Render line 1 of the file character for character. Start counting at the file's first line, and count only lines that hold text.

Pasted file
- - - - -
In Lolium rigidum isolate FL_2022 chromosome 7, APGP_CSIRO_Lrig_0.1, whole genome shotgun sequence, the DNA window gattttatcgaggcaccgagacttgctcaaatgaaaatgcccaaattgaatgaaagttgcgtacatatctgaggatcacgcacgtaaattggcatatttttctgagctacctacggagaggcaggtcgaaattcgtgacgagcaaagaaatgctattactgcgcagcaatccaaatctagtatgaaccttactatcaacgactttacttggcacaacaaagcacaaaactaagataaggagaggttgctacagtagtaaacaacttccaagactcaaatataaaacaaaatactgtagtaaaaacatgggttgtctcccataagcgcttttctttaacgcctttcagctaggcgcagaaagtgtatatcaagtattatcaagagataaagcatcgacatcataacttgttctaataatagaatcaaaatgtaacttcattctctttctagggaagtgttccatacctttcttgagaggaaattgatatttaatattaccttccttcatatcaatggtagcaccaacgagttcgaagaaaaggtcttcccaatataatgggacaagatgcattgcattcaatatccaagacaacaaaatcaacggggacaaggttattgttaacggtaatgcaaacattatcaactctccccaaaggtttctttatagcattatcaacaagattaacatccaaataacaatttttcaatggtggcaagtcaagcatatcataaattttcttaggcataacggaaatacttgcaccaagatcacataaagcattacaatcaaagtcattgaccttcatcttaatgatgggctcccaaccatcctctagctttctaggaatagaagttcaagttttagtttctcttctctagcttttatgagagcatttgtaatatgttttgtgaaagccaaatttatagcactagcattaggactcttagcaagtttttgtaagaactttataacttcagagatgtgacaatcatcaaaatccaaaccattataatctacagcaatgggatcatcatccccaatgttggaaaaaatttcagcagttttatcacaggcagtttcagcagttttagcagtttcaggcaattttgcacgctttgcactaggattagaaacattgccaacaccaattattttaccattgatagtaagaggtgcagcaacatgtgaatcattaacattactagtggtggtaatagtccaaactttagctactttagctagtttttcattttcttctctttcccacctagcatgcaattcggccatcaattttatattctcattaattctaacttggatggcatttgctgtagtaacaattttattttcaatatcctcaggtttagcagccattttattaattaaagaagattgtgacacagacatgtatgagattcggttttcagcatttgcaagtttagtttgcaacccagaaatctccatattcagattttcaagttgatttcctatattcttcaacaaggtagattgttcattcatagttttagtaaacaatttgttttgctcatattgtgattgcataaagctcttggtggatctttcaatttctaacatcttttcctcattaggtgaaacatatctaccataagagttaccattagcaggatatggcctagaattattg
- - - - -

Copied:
In Lolium rigidum isolate FL_2022 chromosome 7, APGP_CSIRO_Lrig_0.1, whole genome shotgun sequence, the DNA window gattttatcgaggcaccgagacttgctcaaatgaaaatgcccaaattgaatgaaagttgcgtacatatctgaggatcacgcacgtaaattggcatatttttctgagctacctacggagaggcaggtcgaaattcgtgacgagcaaagaaatgctattactgcgcagcaatccaaatctagtatgaaccttactatcaacgactttacttggcacaacaaagcacaaaactaagataaggagaggttgctacagtagtaaacaacttccaagactcaaatataaaacaaaatactgtagtaaaaacatgggttgtctcccataagcgcttttctttaacgcctttcagctaggcgcagaaagtgtatatcaagtattatcaagagataaagcatcgacatcataacttgttctaataatagaatcaaaatgtaacttcattctctttctagggaagtgttccatacctttcttgagaggaaattgatatttaatattaccttccttcatatcaatggtagcaccaacgagttcgaagaaaaggtcttcccaatataatgggacaagatgcattgcattcaatatccaagacaacaaaatcaacggggacaaggttattgttaacggtaatgcaaacattatcaactctccccaaaggtttctttatagcattatcaacaagattaacatccaaataacaatttttcaatggtggcaagtcaagcatatcataaattttcttaggcataacggaaatacttgcaccaagatcacataaagcattacaatcaaagtcattgaccttcatcttaatgatgggctcccaaccatcctctagctttctaggaatagaagttcaagttttagtttctcttctctagcttttatgagagcatttgtaatatgttttgtgaaagccaaatttatagcactagcattaggactcttagcaagtttttgtaagaactttataacttcagagatgtgacaatcatcaaaatccaaaccattataatctacagcaatgggatcatcatccccaatgttggaaaaaatttcagcagttttatcacaggcagtttcagcagttttagcagtttcaggcaattttgcacgctttgcactaggattagaaacattgccaacaccaattattttaccattgatagtaagaggtgcagcaacatgtgaatcattaacattactagtggtggtaatagtccaaactttagctactttagctagtttttcattttcttctctttcccacctagcatgcaattcggccatcaattttatattctcattaattctaacttggatggcatttgctgtagtaacaattttattttcaatatcctcaggtttagcagccattttattaattaaagaagattgtgacacagacatgtatgagattcggttttcagcatttgcaagtttagtttgcaacccagaaatctccatattcagattttcaagttgatttcctatattcttcaacaaggtagattgttcattcatagttttagtaaacaatttgttttgctcatattgtgattgcataaagctcttggtggatctttcaatttctaacatcttttcctcattaggtgaaacatatctaccataagagttaccattagcaggatatggcctagaattattg